|It was a start, but I was going to need something a bit more sophisticated than this.|
As well as seeing lots of robots over the Pi Wars weekend, I also learned a lot about what went wrong for competitors. Robots which could not grip on slopes, or get over the edge of a piece of plywood. Batteries which came loose and dangled on the ends of their leads as the robots attempted the courses. Controllers which stopped talking to their robots. Robots which stopped when their software crashed each time they took a knock. Robots which arrived at their time slot for a challenge with the wrong version of the code on their SD Card. Operators who struggled with the fine control needed to get their robot to drive where they wanted when they wanted.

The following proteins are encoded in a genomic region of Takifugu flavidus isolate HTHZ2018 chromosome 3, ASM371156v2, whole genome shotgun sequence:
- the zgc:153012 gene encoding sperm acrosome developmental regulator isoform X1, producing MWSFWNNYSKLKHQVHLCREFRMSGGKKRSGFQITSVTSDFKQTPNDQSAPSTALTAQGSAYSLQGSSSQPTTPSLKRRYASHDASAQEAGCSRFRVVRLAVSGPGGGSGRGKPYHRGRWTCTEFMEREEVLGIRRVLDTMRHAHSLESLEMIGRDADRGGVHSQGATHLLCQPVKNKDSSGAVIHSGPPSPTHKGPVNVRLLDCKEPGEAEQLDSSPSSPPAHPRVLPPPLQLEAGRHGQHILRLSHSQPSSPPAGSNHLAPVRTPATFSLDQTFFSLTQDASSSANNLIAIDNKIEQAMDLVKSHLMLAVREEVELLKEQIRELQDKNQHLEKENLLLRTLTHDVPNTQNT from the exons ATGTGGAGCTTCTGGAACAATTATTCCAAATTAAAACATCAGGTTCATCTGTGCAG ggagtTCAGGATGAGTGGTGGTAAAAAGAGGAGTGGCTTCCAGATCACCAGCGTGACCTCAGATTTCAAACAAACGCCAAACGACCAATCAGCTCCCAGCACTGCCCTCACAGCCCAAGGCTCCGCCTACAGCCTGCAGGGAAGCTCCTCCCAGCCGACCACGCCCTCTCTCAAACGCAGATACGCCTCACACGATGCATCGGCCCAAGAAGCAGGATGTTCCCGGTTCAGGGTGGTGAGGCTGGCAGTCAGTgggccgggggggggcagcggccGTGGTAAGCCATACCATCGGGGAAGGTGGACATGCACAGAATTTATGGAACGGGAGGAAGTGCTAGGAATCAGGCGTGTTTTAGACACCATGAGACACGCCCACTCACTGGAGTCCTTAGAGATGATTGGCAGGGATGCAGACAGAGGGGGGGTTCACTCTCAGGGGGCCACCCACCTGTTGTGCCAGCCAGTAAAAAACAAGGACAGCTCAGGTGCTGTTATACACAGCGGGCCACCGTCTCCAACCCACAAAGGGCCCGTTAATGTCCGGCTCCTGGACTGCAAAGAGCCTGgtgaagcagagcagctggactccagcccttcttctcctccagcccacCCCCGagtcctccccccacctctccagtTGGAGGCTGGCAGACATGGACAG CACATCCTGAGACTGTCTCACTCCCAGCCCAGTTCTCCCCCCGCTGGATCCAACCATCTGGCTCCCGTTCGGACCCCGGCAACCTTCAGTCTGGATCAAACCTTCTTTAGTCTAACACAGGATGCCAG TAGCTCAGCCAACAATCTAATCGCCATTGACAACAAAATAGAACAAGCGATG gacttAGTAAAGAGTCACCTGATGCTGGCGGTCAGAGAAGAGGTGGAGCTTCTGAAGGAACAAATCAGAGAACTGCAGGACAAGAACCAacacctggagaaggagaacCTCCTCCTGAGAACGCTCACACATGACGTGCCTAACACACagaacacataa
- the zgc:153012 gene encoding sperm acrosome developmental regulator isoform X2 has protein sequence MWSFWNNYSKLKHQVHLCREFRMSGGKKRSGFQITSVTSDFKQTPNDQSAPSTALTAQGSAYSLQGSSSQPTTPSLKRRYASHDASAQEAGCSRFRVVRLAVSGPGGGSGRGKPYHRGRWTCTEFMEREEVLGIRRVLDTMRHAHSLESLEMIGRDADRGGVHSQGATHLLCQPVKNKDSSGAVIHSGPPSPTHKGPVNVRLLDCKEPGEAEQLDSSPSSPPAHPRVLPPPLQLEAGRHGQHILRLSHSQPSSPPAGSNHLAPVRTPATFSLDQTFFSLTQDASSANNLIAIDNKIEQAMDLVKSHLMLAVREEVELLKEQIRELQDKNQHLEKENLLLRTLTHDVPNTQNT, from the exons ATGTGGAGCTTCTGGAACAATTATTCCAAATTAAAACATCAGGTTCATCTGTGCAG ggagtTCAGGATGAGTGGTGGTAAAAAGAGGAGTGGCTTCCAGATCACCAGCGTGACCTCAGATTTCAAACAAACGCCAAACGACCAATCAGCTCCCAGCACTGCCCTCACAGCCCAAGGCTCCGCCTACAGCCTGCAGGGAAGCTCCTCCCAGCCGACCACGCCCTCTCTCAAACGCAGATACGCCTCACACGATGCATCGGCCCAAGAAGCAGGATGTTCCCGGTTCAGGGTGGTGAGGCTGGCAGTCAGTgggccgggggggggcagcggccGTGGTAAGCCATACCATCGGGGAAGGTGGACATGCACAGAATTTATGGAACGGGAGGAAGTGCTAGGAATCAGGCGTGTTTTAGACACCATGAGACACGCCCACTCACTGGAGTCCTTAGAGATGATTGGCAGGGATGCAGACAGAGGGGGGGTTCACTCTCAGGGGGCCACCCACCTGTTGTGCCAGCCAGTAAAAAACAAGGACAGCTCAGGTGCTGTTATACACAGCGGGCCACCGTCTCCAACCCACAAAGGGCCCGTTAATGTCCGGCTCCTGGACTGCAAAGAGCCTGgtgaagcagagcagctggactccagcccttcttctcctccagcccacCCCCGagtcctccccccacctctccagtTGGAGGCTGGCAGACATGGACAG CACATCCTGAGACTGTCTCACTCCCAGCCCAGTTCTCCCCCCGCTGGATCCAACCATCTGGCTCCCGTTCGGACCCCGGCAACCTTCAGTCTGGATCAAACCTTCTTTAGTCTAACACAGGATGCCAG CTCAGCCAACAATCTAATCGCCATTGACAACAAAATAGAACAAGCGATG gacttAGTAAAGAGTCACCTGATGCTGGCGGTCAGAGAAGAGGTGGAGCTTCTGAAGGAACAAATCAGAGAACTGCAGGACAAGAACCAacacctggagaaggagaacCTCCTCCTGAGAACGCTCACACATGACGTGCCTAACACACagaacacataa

Clearly a competition robot needed to be robust, well tested and the driver well practised in operating it. It also helped to have pink unicorn stickers on it (well it should look interesting, not just be functional). I took my kids along on the Sunday to spectate, met a lot of people, bought lots of parts to build bigger and better robots and came away with my daughter saying she wanted to enter, and wanting to have a go myself too.
So now the Pi Wars 2019 dates have been confirmed, and the details of the challenges published. Clearly it is time to start thinking up some ideas!